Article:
Let's not be mistaken, the Rockies need added help on the field if they expect to turnaround anytime soon, therefore it should be unsurprising that any number of elite MLB free agents would be seen by baseball reporters as "fits" for the team. Heck, in that sense, we're a fit for almost all of them. The issue, of course, would be in any sort of expectation that Colorado, with it's mid-market payroll, death for pitchers environment and Grand Canyon sized gap between where they're currently at and playoff contention will wind up being seen as a "fit" by any of these free agents. So when Nick Cafardo of the Boston Globe sees the Rockies as possibilities for top FA's Anibal Sanchez and Nick Swisher, I wouldn't put much thought into it until both the players and the team also indicate it's so. Still, we don't have much else to talk about in these long, dark and cold months, so I'll usually post these mentions anyway.
I'd of course love to have Sanchez on the team and it's pretty easy to see how he would fit even if he's not going to be signing here. Swisher? That requires a bit more faith that another current Rockies outfielder can be moved for equivalent talent elsewhere on the field, but if so, the signing would also represent an upgrade, plus according to Cafardo, he apparently prefers to "go West," so uhm, dream on?
Between the time I post this Rockpile and my next one on Thursday, a great and vital decision will have been made in America, possibly the most important of our lifetime. The Rockies will likely have decided on their new manager, and let me tell you, it will change everything. Patrick Saunders has the rundown on the four candidates, including the two front runners, Walt Weiss and Jason Giambi, and the two third party candidates, Matt Williams and Tom Runnels. Williams will interview Monday, after which the decision should shortly follow.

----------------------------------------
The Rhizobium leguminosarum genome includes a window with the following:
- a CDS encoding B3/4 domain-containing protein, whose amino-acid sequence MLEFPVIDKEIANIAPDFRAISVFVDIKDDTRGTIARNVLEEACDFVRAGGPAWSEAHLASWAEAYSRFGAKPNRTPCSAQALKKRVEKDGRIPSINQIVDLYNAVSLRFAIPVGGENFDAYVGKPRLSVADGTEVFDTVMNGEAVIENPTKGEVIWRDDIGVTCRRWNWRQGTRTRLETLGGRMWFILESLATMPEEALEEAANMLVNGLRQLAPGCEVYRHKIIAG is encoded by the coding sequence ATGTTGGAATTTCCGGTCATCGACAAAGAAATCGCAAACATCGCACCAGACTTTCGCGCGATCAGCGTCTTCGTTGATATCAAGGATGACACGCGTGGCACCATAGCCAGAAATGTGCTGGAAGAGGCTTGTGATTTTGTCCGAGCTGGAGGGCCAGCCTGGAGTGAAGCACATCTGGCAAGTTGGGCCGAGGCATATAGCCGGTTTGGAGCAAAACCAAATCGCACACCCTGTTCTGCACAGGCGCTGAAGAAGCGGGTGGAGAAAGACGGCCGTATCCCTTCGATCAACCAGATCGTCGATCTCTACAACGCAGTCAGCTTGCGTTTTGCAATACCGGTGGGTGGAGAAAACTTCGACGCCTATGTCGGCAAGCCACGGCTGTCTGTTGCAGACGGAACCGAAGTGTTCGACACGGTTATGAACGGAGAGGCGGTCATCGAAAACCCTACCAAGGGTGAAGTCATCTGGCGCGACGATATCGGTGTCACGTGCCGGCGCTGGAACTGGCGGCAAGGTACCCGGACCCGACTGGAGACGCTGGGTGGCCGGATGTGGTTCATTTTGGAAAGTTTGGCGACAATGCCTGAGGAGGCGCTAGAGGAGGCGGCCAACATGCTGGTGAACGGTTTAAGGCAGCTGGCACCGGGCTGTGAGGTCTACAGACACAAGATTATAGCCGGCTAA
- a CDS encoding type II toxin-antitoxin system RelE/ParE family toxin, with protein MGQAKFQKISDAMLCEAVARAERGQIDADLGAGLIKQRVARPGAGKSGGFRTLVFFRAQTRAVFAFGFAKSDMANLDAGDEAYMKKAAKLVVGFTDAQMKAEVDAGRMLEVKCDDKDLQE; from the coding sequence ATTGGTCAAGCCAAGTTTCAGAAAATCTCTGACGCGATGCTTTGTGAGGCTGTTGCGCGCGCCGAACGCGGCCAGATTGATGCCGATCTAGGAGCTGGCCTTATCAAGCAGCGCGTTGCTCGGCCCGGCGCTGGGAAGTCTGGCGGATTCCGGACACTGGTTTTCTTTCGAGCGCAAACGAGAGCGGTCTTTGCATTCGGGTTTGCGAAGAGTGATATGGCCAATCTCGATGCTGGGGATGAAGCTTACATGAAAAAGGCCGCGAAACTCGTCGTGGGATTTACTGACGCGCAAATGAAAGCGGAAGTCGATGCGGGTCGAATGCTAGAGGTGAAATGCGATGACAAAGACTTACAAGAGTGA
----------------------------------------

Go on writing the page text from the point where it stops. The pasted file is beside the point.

In another move yesterday, Cleveland turned their scrapheap find of former infielder Esmil Rogers into current infielders Mike Aviles and Yan Gomes. Rogers as a pitcher was the same type of hot potato that Franklin Morales was, that Zach Putnam now is, where they're not good enough for the majors for awhile, but too talented to let go easily. So they get passed around from team to team burning whoever touches them in the majors until suddenly they're ready and somebody puts some sour cream and bacon on them and gets a nice meal out of it. Putnam and Rogers are once again evidence that the Rockies talent evaluation is fine: they're recognizing the raw ability and getting it into the system; it's their pitcher development operation that's been the big issue. Hopefully Mark Wiley fixes that, which is why I see his hiring as far more important than whoever winds up with the manager position.